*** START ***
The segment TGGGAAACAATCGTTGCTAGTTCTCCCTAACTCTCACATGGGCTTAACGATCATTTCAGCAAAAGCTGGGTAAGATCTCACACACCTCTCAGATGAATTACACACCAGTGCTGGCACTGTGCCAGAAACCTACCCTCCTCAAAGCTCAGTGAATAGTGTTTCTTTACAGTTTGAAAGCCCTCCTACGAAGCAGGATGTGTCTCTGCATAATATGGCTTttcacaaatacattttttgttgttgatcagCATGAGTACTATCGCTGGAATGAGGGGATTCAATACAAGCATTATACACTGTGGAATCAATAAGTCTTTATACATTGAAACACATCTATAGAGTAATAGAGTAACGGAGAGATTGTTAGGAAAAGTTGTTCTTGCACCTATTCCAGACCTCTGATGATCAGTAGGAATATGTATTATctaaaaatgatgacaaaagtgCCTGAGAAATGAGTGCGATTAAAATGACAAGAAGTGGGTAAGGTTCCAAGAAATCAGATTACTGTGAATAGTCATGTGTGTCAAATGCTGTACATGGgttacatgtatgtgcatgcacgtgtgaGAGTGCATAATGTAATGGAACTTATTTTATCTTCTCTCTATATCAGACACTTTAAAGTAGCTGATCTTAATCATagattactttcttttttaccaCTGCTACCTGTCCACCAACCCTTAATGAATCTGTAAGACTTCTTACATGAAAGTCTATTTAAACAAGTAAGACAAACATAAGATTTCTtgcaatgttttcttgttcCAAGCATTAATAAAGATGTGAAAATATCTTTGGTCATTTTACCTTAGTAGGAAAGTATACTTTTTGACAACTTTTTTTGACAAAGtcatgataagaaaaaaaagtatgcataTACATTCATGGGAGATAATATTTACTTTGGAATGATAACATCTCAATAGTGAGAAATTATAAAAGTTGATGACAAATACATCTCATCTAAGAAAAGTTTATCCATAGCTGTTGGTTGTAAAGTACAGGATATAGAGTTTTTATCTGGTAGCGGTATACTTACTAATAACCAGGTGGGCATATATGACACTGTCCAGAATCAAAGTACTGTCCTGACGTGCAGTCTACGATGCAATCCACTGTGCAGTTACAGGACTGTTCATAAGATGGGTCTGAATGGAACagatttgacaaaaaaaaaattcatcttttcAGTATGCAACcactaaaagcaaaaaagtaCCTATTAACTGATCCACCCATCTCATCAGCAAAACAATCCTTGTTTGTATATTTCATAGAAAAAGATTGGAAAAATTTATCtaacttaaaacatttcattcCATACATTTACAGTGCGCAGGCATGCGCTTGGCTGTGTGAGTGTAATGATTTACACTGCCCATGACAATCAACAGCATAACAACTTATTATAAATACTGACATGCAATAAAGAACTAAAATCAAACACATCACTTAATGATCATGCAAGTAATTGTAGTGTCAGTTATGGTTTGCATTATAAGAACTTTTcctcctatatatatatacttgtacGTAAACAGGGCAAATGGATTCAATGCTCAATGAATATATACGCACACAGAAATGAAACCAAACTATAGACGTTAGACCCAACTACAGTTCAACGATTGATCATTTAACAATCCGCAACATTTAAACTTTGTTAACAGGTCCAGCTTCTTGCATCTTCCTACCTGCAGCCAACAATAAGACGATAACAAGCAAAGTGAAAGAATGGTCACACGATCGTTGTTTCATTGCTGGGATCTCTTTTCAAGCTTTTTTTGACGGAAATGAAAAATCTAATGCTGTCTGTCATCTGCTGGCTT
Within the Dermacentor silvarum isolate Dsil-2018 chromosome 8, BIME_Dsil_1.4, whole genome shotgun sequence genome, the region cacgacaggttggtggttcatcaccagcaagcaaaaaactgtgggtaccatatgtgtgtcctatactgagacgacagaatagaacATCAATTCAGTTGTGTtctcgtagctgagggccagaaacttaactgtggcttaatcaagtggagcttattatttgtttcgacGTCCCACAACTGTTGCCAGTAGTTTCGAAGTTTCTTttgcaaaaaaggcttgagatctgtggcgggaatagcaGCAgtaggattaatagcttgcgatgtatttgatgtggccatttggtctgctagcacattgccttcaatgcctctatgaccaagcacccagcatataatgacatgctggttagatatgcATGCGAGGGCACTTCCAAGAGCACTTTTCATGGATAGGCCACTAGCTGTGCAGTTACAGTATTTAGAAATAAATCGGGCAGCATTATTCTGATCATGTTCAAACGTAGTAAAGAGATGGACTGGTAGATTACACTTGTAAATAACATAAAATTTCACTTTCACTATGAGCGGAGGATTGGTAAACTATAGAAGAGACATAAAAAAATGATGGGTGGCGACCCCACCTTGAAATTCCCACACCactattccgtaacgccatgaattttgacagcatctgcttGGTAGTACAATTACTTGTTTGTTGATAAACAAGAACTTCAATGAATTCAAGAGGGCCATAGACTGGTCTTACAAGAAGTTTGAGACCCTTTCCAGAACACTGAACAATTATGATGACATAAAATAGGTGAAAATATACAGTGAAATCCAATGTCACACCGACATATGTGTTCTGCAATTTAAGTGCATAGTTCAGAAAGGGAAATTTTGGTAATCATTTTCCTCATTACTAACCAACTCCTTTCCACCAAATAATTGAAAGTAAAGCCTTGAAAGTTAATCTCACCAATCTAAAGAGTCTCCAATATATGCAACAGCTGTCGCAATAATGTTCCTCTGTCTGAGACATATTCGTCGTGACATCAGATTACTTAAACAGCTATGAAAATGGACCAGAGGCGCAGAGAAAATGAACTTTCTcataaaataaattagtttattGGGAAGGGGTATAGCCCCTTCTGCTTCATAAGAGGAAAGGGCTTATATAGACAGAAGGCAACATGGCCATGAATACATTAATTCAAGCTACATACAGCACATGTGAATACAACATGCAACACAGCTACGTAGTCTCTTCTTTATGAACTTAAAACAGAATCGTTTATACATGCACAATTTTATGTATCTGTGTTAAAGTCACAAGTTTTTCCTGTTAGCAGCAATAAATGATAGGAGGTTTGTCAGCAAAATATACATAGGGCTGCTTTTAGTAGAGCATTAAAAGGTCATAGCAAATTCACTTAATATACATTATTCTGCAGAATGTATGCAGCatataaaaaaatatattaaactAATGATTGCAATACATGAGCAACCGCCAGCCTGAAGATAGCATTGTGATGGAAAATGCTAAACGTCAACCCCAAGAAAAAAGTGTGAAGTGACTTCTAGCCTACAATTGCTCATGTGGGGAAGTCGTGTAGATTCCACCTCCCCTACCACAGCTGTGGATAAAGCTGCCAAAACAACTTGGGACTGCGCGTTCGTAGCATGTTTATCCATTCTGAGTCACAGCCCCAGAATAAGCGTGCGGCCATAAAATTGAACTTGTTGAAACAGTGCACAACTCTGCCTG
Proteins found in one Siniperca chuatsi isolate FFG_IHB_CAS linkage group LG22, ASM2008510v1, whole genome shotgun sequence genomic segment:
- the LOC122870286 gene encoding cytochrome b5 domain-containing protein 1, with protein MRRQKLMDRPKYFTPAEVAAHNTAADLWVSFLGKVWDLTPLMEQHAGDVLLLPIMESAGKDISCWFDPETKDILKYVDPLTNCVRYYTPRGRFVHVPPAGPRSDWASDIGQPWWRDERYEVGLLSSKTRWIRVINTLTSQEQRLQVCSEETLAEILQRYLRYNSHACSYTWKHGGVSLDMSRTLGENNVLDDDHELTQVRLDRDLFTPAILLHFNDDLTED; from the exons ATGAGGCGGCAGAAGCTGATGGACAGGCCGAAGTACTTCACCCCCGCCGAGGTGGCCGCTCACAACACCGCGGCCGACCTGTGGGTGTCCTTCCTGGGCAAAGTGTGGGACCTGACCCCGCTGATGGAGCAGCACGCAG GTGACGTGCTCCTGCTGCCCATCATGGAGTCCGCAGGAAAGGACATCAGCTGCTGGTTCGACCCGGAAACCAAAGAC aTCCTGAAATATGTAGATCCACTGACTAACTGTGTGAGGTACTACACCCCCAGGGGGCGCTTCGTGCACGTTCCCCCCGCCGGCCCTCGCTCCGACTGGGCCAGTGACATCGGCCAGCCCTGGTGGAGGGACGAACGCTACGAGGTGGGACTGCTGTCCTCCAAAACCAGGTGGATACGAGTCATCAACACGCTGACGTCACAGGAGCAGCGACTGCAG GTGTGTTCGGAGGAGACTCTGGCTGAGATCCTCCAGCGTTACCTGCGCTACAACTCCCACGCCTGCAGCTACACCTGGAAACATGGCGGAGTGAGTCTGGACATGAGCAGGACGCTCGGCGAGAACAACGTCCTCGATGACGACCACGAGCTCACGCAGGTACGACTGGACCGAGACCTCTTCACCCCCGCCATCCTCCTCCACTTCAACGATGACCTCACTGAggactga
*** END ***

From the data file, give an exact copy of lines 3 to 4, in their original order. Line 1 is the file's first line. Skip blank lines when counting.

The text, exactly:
Proteins found in one Siniperca chuatsi isolate FFG_IHB_CAS linkage group LG22, ASM2008510v1, whole genome shotgun sequence genomic segment:
- the LOC122870286 gene encoding cytochrome b5 domain-containing protein 1, with protein MRRQKLMDRPKYFTPAEVAAHNTAADLWVSFLGKVWDLTPLMEQHAGDVLLLPIMESAGKDISCWFDPETKDILKYVDPLTNCVRYYTPRGRFVHVPPAGPRSDWASDIGQPWWRDERYEVGLLSSKTRWIRVINTLTSQEQRLQVCSEETLAEILQRYLRYNSHACSYTWKHGGVSLDMSRTLGENNVLDDDHELTQVRLDRDLFTPAILLHFNDDLTED; from the exons ATGAGGCGGCAGAAGCTGATGGACAGGCCGAAGTACTTCACCCCCGCCGAGGTGGCCGCTCACAACACCGCGGCCGACCTGTGGGTGTCCTTCCTGGGCAAAGTGTGGGACCTGACCCCGCTGATGGAGCAGCACGCAG GTGACGTGCTCCTGCTGCCCATCATGGAGTCCGCAGGAAAGGACATCAGCTGCTGGTTCGACCCGGAAACCAAAGAC aTCCTGAAATATGTAGATCCACTGACTAACTGTGTGAGGTACTACACCCCCAGGGGGCGCTTCGTGCACGTTCCCCCCGCCGGCCCTCGCTCCGACTGGGCCAGTGACATCGGCCAGCCCTGGTGGAGGGACGAACGCTACGAGGTGGGACTGCTGTCCTCCAAAACCAGGTGGATACGAGTCATCAACACGCTGACGTCACAGGAGCAGCGACTGCAG GTGTGTTCGGAGGAGACTCTGGCTGAGATCCTCCAGCGTTACCTGCGCTACAACTCCCACGCCTGCAGCTACACCTGGAAACATGGCGGAGTGAGTCTGGACATGAGCAGGACGCTCGGCGAGAACAACGTCCTCGATGACGACCACGAGCTCACGCAGGTACGACTGGACCGAGACCTCTTCACCCCCGCCATCCTCCTCCACTTCAACGATGACCTCACTGAggactga